Cards with Cachet ; Gold and Platinum Are Devalued in the Plastic World. Now It's Black, Says Isabel Berwick
Berwick, Isabel, The Independent (London, England)
ou're no one if you haven't been asked to take out a credit card "by invitation only". And that doesn't include a junk mailshot offering a free clock. The seriously rich are approached by word of mouth or via carefully written, personalised letters. And the market is growing - the "by invitation only" World Signia (from Mastercard/ Europay) and Centurion (American Express) cards are being joined by Visa's Infinite. The first UK bank to launch a super-premium card is set to launch its package within days.
So just how much money do you need for this plastic? "It's used for getting orchids flown in from Japan for your daughter's wedding," says Matt Sansom of Amex's Centurion card, citing a real case. These super- luxe cards are targeted at CEOs, top execs, the famous and sundry jetsetters - just 1 to 5 per cent of the market. And the marketing people want to encourage them to use the cards as a one-stop advice shop. All three offer a global concierge service to get you tickets to "sold-out shows", reservations at "hot" restaurants and tips on where to play golf. Visa even offers frequent flyers loyalty points on Infinite - without the petty restrictions that the rest of us face.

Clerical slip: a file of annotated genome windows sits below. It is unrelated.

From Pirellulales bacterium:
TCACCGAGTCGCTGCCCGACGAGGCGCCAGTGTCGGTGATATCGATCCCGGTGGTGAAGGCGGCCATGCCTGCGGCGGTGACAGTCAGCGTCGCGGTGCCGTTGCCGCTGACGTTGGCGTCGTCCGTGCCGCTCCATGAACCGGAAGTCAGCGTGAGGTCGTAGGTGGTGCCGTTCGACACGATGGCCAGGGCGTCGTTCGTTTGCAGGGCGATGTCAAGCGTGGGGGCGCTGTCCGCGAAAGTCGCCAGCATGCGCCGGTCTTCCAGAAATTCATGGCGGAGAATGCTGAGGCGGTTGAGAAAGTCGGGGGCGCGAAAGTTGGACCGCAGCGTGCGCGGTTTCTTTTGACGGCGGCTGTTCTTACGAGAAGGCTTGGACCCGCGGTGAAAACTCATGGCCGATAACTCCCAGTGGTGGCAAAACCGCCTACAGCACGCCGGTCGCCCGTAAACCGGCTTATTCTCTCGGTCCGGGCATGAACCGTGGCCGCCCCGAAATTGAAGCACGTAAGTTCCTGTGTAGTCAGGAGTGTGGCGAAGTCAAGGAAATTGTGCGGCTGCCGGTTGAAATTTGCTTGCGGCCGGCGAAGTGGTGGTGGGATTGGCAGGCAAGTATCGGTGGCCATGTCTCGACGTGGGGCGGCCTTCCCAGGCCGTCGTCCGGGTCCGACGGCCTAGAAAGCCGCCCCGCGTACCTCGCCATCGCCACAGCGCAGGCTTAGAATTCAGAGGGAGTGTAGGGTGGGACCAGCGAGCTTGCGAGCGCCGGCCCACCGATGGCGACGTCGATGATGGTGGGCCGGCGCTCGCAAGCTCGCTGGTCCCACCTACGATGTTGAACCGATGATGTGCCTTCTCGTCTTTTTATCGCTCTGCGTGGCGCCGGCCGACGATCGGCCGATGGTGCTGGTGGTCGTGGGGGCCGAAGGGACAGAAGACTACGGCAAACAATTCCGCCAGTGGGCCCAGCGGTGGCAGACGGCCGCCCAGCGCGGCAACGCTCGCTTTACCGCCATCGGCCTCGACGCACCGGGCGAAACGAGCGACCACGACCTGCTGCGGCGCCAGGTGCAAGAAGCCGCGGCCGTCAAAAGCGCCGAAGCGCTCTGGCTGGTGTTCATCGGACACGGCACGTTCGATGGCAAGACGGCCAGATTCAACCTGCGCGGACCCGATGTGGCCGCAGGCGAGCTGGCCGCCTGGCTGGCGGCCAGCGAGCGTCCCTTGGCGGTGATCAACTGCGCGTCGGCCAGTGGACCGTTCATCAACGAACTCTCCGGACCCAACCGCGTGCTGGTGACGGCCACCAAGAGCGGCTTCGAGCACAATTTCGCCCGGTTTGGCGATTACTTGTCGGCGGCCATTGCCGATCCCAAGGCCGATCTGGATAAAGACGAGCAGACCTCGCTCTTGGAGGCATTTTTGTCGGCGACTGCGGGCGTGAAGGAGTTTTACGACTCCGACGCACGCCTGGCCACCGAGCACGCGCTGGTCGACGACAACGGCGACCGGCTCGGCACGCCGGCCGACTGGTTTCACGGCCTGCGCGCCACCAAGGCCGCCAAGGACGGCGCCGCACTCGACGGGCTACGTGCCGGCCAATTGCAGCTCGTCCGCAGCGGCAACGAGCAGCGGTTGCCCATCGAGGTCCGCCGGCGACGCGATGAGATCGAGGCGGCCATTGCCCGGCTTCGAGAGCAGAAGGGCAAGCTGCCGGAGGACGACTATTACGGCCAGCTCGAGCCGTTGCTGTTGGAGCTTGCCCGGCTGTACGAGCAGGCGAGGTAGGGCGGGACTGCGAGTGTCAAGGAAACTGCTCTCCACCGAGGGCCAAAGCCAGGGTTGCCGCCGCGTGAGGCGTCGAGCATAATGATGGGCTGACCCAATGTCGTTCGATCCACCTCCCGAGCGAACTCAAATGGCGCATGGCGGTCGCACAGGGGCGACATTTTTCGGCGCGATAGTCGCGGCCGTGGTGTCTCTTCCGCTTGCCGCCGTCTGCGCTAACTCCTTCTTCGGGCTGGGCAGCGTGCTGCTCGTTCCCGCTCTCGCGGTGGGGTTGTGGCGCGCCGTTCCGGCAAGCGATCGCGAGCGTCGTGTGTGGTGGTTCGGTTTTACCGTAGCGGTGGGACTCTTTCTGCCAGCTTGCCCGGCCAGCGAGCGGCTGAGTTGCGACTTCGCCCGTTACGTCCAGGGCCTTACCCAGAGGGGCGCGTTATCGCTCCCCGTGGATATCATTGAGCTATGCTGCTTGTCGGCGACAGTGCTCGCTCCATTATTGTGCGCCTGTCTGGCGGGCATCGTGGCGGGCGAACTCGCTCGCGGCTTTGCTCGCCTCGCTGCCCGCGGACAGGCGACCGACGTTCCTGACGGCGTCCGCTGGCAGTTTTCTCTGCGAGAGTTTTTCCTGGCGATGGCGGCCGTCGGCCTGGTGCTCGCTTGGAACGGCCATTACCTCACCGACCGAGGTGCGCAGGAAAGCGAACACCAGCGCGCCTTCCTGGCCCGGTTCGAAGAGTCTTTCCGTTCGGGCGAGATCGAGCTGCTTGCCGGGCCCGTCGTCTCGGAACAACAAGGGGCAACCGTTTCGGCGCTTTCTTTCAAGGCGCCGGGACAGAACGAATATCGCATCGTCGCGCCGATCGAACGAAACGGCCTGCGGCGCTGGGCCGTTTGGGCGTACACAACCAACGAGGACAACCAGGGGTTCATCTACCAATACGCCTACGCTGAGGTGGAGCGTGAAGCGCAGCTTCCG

The new cool is (of course) black. Amex chose black for Centurion as the gold and platinum card market has been devalued: US card issuers have launched in the UK and offered premium cards to pretty much anyone who earns over pounds 20,000 a year. Some of the high- street banks persist in charging for their gold cards (HSBC wants pounds 35). They do give you some added perks - but you may not be too bothered about HSBC's personal liability insurance.
But many premium cards have the same interest rates as standard cards from the same firms. Capital One's Platinum has 11.9 per cent APR - just like its Premier Visa card. "By invitation only" Platinum comes from a giant mailing database and you don't have to be that special to get it.
Nevertheless, the credit card firms are using technology in increasingly sophisticated ways. Richard Cooper of Visa says: "The UK market is becoming a lot more segmented with small groups being targeted. "
Those who would like a cool black card, but aren't international jetsetters, can hope for an exclusive Goldfish black card. The company is issuing 100 black cards to celebrate its millionth customer by picking the lucky 100 at random from those who apply for Goldfish cards before Christmas. The perk is that Goldfish will pay all your household bills for a year, up to pounds 5,000. …